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 Tuesday 30 October 2007
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BENIN: Agricultural techniques adapted to the constraints of HIV/AIDS

Photo: IRIN
COTONOU, 29 October 2007 (IRIN) - Experiments in new agricultural techniques by a Benin research centre could give a considerable boost to farmers living with HIV/AIDS.

Comlan Houessou, head of the network of people living with HIV/AIDS in Benin, was fascinated to learn about projects by the Songhaï Centre in the capital, Porto Novo, to develop inexpensive agricultural production systems based on agrobiology.

“We are realising that it’s not necessary to have a large area of land to be able to farm,” said Houessou, a 42-year-old farmer. He visited the centre as part of a conference on mitigating the impact of HIV/AIDS on agriculture and food security in West Africa, held in early October in Cotonou.

Songhaï, a non-governmental organisation (NGO) set up in 1985, is a centre for training on sustainable farming production, research and development. Its goal is to allow rural African communities to improve their living conditions by using traditional and modern methods of farming and animal breeding, by making the most of local resources and by creating viable agricultural businesses.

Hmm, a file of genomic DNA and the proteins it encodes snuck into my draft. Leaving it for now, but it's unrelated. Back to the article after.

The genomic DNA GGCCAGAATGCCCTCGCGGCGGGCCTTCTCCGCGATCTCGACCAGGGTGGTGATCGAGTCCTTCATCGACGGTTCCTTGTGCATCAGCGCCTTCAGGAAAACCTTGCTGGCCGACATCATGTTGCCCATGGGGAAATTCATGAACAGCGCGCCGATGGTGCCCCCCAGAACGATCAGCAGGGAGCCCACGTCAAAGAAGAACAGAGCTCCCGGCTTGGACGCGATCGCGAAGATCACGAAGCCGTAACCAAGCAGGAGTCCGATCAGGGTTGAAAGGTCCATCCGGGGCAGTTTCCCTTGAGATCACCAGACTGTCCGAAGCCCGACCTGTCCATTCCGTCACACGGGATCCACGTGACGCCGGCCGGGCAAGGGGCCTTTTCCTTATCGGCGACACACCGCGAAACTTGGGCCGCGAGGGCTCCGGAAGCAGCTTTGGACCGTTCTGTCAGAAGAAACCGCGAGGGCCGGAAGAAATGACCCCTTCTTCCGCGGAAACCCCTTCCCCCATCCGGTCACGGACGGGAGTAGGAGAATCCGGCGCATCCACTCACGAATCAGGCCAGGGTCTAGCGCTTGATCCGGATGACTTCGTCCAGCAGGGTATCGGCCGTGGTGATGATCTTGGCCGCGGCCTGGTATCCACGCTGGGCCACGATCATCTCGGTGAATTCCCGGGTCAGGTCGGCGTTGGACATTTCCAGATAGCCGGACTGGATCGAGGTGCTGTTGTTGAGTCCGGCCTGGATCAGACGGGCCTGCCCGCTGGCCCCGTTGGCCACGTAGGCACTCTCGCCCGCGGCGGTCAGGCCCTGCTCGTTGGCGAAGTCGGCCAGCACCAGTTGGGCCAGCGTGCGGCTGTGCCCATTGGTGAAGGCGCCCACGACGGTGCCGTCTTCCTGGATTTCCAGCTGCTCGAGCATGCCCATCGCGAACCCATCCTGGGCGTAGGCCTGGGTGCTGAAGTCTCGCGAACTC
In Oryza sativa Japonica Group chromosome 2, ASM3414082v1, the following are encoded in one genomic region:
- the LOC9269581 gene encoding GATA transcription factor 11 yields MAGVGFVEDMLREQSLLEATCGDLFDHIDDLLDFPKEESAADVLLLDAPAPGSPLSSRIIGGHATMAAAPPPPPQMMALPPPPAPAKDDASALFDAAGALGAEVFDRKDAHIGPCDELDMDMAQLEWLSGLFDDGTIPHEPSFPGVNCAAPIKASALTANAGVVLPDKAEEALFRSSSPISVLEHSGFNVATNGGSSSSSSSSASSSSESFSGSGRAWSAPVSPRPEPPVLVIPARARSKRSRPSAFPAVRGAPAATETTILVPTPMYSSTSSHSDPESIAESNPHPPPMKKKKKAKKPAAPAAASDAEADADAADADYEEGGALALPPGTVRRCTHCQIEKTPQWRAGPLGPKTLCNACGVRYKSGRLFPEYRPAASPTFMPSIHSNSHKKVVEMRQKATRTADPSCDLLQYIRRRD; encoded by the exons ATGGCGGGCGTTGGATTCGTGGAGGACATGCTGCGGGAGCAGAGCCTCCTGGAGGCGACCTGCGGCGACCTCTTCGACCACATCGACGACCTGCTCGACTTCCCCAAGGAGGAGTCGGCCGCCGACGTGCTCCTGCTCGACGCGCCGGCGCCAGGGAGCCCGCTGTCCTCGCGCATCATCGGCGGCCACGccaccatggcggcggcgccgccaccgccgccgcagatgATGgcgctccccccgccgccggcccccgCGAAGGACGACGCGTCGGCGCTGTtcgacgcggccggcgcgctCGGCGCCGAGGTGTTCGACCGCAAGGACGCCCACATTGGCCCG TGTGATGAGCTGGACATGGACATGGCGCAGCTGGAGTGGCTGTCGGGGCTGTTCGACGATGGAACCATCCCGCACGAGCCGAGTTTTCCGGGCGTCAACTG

The Songhaï Centre’s activities are aimed at all farmers and breeders, not just those living with HIV/AIDS, but Houessou could see immediately what the farming methods could mean to farmers weakened by the virus.

Some techniques require less energy by using short-cycle crops and seed varieties that are resistant to difficult climatic conditions, and require less use of pesticides or other chemical products – which are particularly harmful to people who are HIV-positive.

"Even people living with HIV can [keep up] with this level [of work] without needing to expend a huge amount of energy,” Houessou said. “This is good news for us. These extra-early crops, such as cowpea [a leguminous plant] and corn, could be a great help to us.”